February 17, 2008
There are times when writing feels like work, when my lofty aspirations of creating journalism that not just services, but encourages thought, seem exhaustingly far away. Occasionally, however, I’m lucky enough to observe something tangibly fresh and inspiring after one of these moments of doubt. Usually, this something is a creative work–a film, a staged reading, a concert–that reminds me why writing about the arts make me feel like an artist myself. These works need not be groundbreaking, but simply stemming from a passion to create and a drive to make it happen.
Singer-songwriter Dawn Derow’s Feb 12th cabaret show at The Duplex, Shooting My Arrow, was the most recent artistic moment to restore my inspiration.
A graduate of Boston Conservatory, Derow has performed on cruise ships, auditioned around the city, and compiled this assortment of songs to tell her story. Although she mixed in only the occasional original with covers of Stevie Wonder, Joni Mitchell, Tracy Chapman and others, Derow lent a personalized spin to all of them. Behind her breathy intonation was a trained instrument, lending her performance a kind of relaxed, confident quality. Her lineup of musicians, including bassist Antar Goodwin and hard-working pianist David Kreppel, was impressive as well. Her backup singer, Lara Janine, was so naturally charismatic in her own right that on certain songs it was downright difficult to not focus on her.
Sure, Derow could have opted for less spoken personal history and instead included a few more original songs in her program, but for a cabaret show, this one was refreshing in its lack of pretentiousness. Derow doesn’t currently have other dates lined up on her web site, but I’m already recommending some of my artist friends to check out her next show. I was inspired for her joy and obvious resilience alone.
January 24, 2008
The MTA subway system–that claustrophobia-inducing web beneath our sidewalks– certainly encapsulates the grimiest, frenziest and the most democratic aspects of New York City living. Students, mothers, homeless snoozers and Morgan Stanley commuters are all crammed into the same steel tubes, often literally arm against arm, Birkenstock against patent leather. It’s also one place in the city where the performing arts, both sloppy and skillful, maintain a place, no matter how many regulations are tossed their way.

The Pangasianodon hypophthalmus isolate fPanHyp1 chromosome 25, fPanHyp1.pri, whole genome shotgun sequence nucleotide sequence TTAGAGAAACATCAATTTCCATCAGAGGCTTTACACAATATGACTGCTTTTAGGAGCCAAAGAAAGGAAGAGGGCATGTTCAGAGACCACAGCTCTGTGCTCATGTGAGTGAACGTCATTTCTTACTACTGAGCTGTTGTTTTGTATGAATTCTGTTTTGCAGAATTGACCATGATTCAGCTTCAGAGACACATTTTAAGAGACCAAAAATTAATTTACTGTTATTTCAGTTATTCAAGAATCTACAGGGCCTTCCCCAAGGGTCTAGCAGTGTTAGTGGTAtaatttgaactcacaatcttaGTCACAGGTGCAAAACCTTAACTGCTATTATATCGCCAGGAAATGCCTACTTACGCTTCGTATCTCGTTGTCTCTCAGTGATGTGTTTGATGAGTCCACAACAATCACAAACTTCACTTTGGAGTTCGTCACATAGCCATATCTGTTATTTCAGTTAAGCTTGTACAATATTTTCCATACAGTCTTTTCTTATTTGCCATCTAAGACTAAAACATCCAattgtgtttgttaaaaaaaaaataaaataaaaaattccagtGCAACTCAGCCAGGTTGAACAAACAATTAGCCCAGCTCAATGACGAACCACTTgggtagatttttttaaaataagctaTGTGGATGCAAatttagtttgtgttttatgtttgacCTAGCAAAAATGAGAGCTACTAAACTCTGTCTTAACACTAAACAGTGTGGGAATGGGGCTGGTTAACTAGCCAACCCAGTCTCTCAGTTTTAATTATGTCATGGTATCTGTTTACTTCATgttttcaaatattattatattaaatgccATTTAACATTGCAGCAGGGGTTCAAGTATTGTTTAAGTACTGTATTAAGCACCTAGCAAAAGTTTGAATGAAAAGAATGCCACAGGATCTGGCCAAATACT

Browsing through Google News today, I came across a slice of life-story by
“Does the subway influence the New Yorker character? Does it not only make people cockier, but also more tolerant of human weakness, less tolerant of arrogance; does it somehow put people on the side of the underdog? Do the long, silent hours in the subway drive people to write, paint, play an instrument, draw graffiti, compose?”
I’m not sure if it’s the silence–I only seem to notice the cacophony of noises–but the inspiration is perennial.
(Image from Wikipedia)
December 7, 2007
I recently wrote a magazine-length feature about the way New York’s musicians are reacting to a fizzling live music scene. I met some charismatic individuals along the way, each of whom offered a particular angle into the situation. These are trying times for jazz, one might say, but at least its players aren’t lacking passion.
Read my story here:
November 30, 2007
I recently edited the transitions of my Big Apple Jazz video a bit, and posted it on Google Videos using the “Desktop Uploader” that allows you to upload files larger than 100MB. I was expecting the quality to be slightly less grainy than this, given the long upload time and larger file size, but as of now it’s still smudgy.
Nevertheless, I hope you enjoy it.
November 7, 2007
Every so often, the sounds of jazz hit me in the face in the most unexpected places. Just a couple of days ago, as I was waiting my turn to order a Grande nonfat latte at Starbucks, Ella Fitzgerald’s Don’t Fence Me In sounded blissfully from an in-store sound system. I hadn’t given the coffee chain’s new monitor system much thought yet, but suddenly felt very appreciative that everyone in line was informed which song and artist was serenading them at that given moment. At the counter, I was handed a free download for a Herbie Hancock tune.
Starbucks’s jazz offerings may mostly consist of recycled and overplayed standards, but I appreciate that millions of latte drinkers can now put an album and an artist to each classic.
Yes, there might be a degree of sadness to the fact that classic American sounds now live on as itunes giveaway cards and background music to morning commuters. But I nevertheless appreciate this corporate giant’s efforts to keep names like Hancock part of the everyday dialogue of this country.
Besides, Sign On San Diego recently informed me that the coffee chain has also invested its funds to promote the work of eclectic, lesser-known new artists. Brazilian Ceu, who sings a mixture of reggae, jazz, Brazilian and pop, is one recent name to be brought to mainstream consciousness through Starbucks.
It’s a bold choice, and I’ll gladly have my coffee with that.
November 2, 2007
A 9pm-1am slot on a weeknight might be inconvenient for any bar concert, but I was nevertheless disappointed to see such a slim audience at guitarist Jason Rosen’s weekly jam session–especially since it happened in a neighborhood with an otherwise round-the clock schedule. Third avenue between Sullivan and Thompson streets was wide awake with late-night bodega shoppers and college students, but few seemed interested in the prospect of live music.
Rosen’s energetic set would have been an ideal introduction to the live music culture for any Ipod listener; although it included spur-of the moment solos and other improvised segments, the tunes included sing-along classics like Get up, Stand up and Born to be Wild. His rotating lineup of musicians included skilled basists, saxophonists and drummers. During their break I chatted, for example, with Japanese drummer Tomo Kano and Berklee-educated Basist Antar Goodwin.